The Malaysian government has no sense of humor – and that’s dangerous


By Zunar, via The Washington Post

I’m a cartoonist in a country where cartooning can be a crime. Under my pen name, Zunar, I expose corruption and abuses of power by the Malaysian government. As it happens, I have a good deal of material to work with. For instance, Prime Minister Najib Razak is currently facing questions about a $700 million “donation” made to his personal bank account.

Last February, police raided my home in the middle of the night and hauled me off to jail. I was handcuffed for eight hours and thrown into a cell with all the other criminal suspects. I managed to avoid telling my cellmates what I was in for: using Twitter. Continue reading

Read the full piece published by The Washington Post here

Why I’m Taking Action for Zunar

Drawing with embedded photograph showing one of this years cases for Write for Rights. All design assets associated with this campaign available here: Zulkiflee Anwar “Zunar” Ulhaque faces a lengthy jail sentence after taking to Twitter to condemn the jailing of Malaysian opposition leader Anwar Ibrahim. Zunar is a political cartoonist well known for his satirical attacks on government corruption and electoral fraud. He now faces nine charges under the Sedition Act, a draconian, outdated law from 1948 dredged up to grant the government sweeping powers to arrest and lock up its critics. In the first six months of 2015, more than 40 journalists, academics, political activists and lawyers were interrogated, arrested or charged under the Sedition Act. The space for dissent and debate in Malaysia is disappearing fast.

By Harry Belafonte, artist and activist 

All my life I have used my art to fight for social justice. So when I see freedom of expression under serious attack, I must act.

That is why I stand with Amnesty International today in demanding justice for courageous Malaysian cartoonist Zulkiflee Anwar “Zunar” Ulhaque, who is facing decades in prison for political Tweets he sent in February.

Join me. Urge the Malaysian government to immediately drop the charges against Zunar.


Exploitation of Nepal’s Migrant Workers

Nepal migrant workers

Families of migrant workers in Morang district, Nepal, 2011, who were interviewed by Amnesty International.

 “Migrant workers from Nepal and other countries are like cattle in Kuwait.  Actually, cattle are probably more expensive than migrant workers there.  No one cares whether we die or are killed. Our lives have no value.” –N.R., domestic worker from Ilam district, Nepal

Anyone who has waited for a flight at Kathmandu, Nepal’s international airport has seen the large groups of men and women quietly lining up to board flights for Qatar or Malaysia, many appearing nervous, clutching only their papers or a small bag of belongings.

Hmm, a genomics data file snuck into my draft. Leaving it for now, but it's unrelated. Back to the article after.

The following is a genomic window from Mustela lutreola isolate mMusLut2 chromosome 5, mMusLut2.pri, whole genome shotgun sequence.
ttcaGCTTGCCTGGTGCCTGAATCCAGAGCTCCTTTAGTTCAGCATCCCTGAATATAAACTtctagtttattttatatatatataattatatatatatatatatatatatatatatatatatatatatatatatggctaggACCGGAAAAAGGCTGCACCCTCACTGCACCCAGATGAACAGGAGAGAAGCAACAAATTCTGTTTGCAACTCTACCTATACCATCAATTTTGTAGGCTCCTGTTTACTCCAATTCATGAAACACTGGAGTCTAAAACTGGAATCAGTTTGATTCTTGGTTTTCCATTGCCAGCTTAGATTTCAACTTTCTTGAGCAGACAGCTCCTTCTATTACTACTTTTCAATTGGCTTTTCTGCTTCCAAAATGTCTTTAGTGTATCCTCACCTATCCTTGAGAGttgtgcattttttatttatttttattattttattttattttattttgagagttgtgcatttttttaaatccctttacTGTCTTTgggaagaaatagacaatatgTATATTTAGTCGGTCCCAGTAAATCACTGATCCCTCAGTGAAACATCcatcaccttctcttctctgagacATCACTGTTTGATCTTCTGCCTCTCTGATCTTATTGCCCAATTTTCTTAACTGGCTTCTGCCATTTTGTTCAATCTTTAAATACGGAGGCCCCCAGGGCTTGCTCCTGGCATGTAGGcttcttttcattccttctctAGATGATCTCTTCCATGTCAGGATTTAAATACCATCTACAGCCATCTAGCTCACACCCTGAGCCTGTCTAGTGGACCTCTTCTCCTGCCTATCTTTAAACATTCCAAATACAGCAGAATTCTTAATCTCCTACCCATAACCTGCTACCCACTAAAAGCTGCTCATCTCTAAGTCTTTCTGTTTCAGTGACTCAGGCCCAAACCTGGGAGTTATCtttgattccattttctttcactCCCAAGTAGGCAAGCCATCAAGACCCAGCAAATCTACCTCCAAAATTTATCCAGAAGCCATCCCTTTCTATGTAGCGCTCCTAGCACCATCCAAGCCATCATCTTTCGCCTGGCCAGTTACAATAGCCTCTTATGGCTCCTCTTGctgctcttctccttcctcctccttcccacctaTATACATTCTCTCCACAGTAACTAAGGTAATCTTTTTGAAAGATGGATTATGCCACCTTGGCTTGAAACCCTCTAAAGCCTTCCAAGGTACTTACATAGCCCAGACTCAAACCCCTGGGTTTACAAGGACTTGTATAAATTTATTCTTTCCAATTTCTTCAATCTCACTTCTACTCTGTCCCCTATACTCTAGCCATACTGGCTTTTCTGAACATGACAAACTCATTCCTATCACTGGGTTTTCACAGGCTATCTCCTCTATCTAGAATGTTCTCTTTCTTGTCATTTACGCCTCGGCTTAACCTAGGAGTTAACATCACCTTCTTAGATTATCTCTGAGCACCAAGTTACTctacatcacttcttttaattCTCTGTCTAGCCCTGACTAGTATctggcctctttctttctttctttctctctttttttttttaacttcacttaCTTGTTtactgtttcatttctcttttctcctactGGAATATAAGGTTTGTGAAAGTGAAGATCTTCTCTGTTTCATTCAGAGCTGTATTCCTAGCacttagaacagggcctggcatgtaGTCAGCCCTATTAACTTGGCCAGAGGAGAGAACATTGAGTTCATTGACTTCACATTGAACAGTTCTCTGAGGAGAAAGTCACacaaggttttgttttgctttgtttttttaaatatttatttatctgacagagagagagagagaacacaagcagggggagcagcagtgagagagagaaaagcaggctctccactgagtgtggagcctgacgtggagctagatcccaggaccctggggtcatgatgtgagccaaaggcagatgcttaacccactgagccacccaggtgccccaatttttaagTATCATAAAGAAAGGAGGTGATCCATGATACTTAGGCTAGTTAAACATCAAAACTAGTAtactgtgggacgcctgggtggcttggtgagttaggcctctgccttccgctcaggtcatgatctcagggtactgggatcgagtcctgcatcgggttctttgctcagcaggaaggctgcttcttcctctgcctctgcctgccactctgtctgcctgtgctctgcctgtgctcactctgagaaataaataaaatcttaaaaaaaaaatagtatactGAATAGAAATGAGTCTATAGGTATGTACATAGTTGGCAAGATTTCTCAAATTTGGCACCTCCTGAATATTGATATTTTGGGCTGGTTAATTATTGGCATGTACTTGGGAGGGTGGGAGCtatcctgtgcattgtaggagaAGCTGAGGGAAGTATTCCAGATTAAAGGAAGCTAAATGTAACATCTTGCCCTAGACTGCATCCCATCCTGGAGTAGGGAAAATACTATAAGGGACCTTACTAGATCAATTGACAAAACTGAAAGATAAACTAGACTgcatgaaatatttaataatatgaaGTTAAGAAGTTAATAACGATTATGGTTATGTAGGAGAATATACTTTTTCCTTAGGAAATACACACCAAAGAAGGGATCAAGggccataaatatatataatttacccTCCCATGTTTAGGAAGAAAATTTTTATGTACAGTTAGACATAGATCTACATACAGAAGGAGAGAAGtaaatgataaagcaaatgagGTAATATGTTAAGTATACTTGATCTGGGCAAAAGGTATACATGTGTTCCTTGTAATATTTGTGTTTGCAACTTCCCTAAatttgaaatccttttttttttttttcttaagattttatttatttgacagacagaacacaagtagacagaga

But the men and women boarding these flights have reason to be nervous. While some Nepalese migrant workers arrive in the destination country and earn decent wages, others end up in forced labor or exploitative conditions.

These are some of the estimated 25,000 people a month who leave Nepal for work abroad to escape poverty and unemployment at home and to send remittances back to their families in Nepal.


Crackdown in Malaysia

By Jeanne Marie Stumpf, Malaysian Country Specialist for Amnesty USA

As a current member of the UN Human Rights Council, the Malaysian government should be setting an example to other nations and promoting human rights. Instead they appear to be suppressing them, in the worst campaign of repression we’ve seen in the country for years.

malaysia protests

Protesters are met with excessive force by police on 9 July rally (c)Mohd Fazrul Hasnor/Demotix

A peaceful rally addressing election reform in Kuala Lumpur resulted in mass arrests on July 9th.  All of the 1,667 people detained on the day of the march were later released, but days earlier the Malaysian government arrested around 40 people including six members of the Socialist Party.

The detainees, including Socialist Party MP Dr. Jeyakumar Devaraj are being held under an Emergency Ordinance at an undisclosed location.   Others arrested before the rally, most for possession of illegal materials such as rally t-shirts, could be imprisoned for up to five years and fined for having exercised their right to peaceful expression and assembly.


If I can blog, why can't he?

I can sit in my ergonomic chair as I type, comforted not only by the lower back support, but by the knowledge that whatever I type here will not get me thrown into the local jail. But others are not so lucky…..

…they don’t have an ergonomic chair. 

Yeah, maybe Raja Petra, Malaysian political commentator for the blog Malaysia Today, doesn’t have an ergonomic chair by his computer. But that’s not biggest denial of human rights he has suffered as a journalist.

Raja was detained in September, his second time in prison for blogging. His “devious” crime? He wrote of wrongdoing by Malaysian goverment officials. But they arrested him under the “Internal Security Act,” saying he threatened public security and caused racial tension by posting blog entries that ridiculed Islam.

The courts, recognizing his detention was unjust, ruled to release him today. But the law does not say he cannot be rearrested. And the government can appeal the ruling, landing him back in a prison where–I am sure–the chairs are not ergonomic.

Raja should have the same rights I do, under Article 19 of the Universal Declaration of Human Rights, to freedom of opinion and information.  But he doesn’t, and instead waits in prison while they decide his fate.

There might not even be *a* chair in there

There might not even be *a* chair in there

He’s what I’m thinking about this morning.